Hot Pockets, now with Kung-Fu Grip!

So, Hot Pockets come with a little silvery cardboard bendy-thing, which you are instructed to wrap around the pastry when you microwave it.  The instructions refer to this item as a “crisping sleeve,” which, to my mind, vaguely implies that it will somehow make the pastry more crisp.  You can also tab one end closed and use the sleeve to hold your pastry after it is cooked, much like the sleeve on a cup of hot coffee.  I suppose this feature of the sleeve is helpful for people who don’t know the difference between microwaving something for two minutes and microwaving something for twenty minutes.

At any rate, I have noticed that my hot pockets never seem to be especially crisp, even though I am quite certainly using the crisping sleeve correctly.  So, I thought I’d try something.  A few minutes ago, when I was hungry, I put delicious pizza hot pockets in the microwave.  One was inside the crisping sleeve; the other was not.  In a rather unscientific comparison, my observation is that the resulting hot pockets were exactly the same.  After switching them around in a three-card-Monte-esque manner, I had no idea which one had been in the sleeve and which hadn’t.  My conclusion — the crisping sleeve did exactly jack squat.

That said, both hot pockets were delicious.

But, that got me thinking (the uncrisp foods; not their nonetheless deliciousness): if the “crisping sleeve” isn’t actually there to make the hot pocket more crisp, what exactly does it do?  I see two possibilities, neither of which reflects well on either the consumer or the hot pockets.

First, the crisping sleeve does nothing to the food; it is just silver cardboard.  It is, however, a feature, and therefore an impressive thing that will motivate consumers to buy the product.  “Hot Pockets, now with Crisping Sleeve!!”  That is, the marketing for Hot Pockets is deceptive and evil, and consumers are idiots.  That… sounds about right, really.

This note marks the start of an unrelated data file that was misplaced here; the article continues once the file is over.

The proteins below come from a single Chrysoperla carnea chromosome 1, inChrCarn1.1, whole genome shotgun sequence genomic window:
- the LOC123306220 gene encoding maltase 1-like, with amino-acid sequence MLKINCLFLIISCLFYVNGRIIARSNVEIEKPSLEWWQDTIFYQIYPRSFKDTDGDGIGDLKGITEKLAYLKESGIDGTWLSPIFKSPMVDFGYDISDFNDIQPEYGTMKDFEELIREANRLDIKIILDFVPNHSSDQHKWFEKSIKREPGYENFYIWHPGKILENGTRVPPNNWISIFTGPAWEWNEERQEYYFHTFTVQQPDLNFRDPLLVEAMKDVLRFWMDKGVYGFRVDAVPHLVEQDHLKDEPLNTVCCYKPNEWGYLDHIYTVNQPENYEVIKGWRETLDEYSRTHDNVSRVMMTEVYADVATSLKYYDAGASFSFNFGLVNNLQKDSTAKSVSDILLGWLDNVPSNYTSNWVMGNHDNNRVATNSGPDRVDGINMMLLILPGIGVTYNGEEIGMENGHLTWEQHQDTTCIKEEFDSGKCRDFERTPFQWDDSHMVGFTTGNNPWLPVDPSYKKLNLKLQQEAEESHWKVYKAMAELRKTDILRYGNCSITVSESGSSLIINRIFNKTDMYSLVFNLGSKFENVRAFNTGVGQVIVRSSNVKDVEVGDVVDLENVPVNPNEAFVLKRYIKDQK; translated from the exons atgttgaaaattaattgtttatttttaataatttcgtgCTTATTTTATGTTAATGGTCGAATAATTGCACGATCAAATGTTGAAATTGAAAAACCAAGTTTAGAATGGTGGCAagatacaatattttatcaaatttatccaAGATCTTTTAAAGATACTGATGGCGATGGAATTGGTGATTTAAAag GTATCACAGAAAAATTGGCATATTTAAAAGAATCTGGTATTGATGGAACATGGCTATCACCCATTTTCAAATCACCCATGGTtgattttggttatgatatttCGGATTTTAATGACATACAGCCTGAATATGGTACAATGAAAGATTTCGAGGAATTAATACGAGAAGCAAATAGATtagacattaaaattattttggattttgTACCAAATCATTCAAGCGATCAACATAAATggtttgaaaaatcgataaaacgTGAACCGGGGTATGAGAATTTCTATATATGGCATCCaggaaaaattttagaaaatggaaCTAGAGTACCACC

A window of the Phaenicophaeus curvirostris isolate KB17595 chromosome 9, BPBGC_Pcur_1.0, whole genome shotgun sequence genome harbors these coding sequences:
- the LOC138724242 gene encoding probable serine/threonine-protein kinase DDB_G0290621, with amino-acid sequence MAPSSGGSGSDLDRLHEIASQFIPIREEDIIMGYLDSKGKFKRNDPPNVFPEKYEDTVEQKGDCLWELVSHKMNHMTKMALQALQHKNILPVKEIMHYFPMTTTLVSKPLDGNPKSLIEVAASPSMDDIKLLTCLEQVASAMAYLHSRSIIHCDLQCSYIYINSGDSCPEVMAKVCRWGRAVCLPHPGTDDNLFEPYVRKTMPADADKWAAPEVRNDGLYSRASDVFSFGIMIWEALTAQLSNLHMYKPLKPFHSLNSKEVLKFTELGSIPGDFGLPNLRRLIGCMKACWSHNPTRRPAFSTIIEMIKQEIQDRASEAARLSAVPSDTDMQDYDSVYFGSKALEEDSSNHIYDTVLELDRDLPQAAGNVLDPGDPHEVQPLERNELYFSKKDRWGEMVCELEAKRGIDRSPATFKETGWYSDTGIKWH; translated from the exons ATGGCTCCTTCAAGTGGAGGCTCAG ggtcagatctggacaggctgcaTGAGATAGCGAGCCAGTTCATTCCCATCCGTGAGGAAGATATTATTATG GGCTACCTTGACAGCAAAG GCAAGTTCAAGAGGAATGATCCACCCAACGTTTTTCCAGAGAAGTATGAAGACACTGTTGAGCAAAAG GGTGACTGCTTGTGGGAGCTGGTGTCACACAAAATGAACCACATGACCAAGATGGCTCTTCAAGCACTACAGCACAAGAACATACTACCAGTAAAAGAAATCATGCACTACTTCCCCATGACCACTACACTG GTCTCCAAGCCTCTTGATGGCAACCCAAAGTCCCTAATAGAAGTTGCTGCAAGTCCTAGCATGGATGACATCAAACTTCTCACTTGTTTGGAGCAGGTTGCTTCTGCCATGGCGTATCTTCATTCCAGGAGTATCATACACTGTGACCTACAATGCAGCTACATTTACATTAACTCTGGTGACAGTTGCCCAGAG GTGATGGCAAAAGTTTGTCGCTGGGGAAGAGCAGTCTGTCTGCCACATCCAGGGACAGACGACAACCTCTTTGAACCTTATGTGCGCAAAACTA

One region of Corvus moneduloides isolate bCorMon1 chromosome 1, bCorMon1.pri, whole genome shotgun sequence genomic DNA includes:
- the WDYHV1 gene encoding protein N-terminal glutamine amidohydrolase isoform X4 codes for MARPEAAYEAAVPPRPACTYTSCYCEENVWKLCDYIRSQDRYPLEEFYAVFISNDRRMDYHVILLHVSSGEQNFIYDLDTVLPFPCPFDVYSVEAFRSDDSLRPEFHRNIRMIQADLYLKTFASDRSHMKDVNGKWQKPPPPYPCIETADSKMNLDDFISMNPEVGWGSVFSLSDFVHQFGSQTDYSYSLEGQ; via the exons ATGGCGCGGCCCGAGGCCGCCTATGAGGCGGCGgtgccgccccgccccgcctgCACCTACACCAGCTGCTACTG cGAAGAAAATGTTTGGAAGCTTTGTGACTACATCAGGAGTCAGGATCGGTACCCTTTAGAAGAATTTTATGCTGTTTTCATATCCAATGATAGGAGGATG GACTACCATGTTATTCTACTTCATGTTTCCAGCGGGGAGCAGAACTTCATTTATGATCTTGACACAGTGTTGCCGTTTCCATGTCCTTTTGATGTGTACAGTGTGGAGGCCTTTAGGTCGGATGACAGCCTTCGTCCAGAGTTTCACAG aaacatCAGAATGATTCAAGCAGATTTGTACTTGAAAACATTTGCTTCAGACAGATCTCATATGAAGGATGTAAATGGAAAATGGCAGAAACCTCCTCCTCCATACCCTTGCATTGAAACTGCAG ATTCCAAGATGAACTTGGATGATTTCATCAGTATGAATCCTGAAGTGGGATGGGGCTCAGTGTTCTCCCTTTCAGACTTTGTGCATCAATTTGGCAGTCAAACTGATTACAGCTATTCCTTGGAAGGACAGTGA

Second, people do really get burned by the pastries often enough (and perhaps sue often enough?) that it seemed wise to include a sleeve with which to hold the hot food.  But, knowing that consumers aren’t going to spend five seconds putting a sleeve on food when they could be eating it while being badly burned instead, Nestlé (the maker of Hot Pockets©) concocted the “crisping sleeve” label to encourage hungry consumers to put the sleeve on before the pastry goes in the microwave, and it’s already there when the hot food comes out.  So, the product design team for Hot Pockets assumes that consumers are reckless but manipulable, and consumers, again, are idiots.  That sounds about right too.

Now, it’s true that none of this prevented me from enjoying my hot pockets.  But, as a consumer who occasionally pretends to see through the manipulations of the consumption machine even though almost certainly I really don’t, I feel vaguely offended that this product assumes I’m an idiot.  I’d really like it to be a little better hidden that my pizza pastries think they’re smarter than I am.

I have a university degree.  I’m smarter than a Hot Pocket.

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